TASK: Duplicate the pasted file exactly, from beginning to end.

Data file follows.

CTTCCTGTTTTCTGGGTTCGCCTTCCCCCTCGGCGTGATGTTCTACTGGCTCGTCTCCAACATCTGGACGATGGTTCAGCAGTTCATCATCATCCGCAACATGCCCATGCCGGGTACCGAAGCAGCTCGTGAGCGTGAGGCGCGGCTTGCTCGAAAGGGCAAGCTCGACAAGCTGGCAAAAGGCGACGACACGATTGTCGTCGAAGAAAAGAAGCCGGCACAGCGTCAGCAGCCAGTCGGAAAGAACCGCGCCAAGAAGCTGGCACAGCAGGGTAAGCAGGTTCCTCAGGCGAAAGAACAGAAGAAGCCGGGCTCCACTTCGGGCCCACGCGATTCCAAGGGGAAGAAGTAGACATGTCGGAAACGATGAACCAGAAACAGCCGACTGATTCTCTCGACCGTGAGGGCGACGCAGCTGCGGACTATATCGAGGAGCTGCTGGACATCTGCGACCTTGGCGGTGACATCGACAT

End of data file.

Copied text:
CTTCCTGTTTTCTGGGTTCGCCTTCCCCCTCGGCGTGATGTTCTACTGGCTCGTCTCCAACATCTGGACGATGGTTCAGCAGTTCATCATCATCCGCAACATGCCCATGCCGGGTACCGAAGCAGCTCGTGAGCGTGAGGCGCGGCTTGCTCGAAAGGGCAAGCTCGACAAGCTGGCAAAAGGCGACGACACGATTGTCGTCGAAGAAAAGAAGCCGGCACAGCGTCAGCAGCCAGTCGGAAAGAACCGCGCCAAGAAGCTGGCACAGCAGGGTAAGCAGGTTCCTCAGGCGAAAGAACAGAAGAAGCCGGGCTCCACTTCGGGCCCACGCGATTCCAAGGGGAAGAAGTAGACATGTCGGAAACGATGAACCAGAAACAGCCGACTGATTCTCTCGACCGTGAGGGCGACGCAGCTGCGGACTATATCGAGGAGCTGCTGGACATCTGCGACCTTGGCGGTGACATCGACAT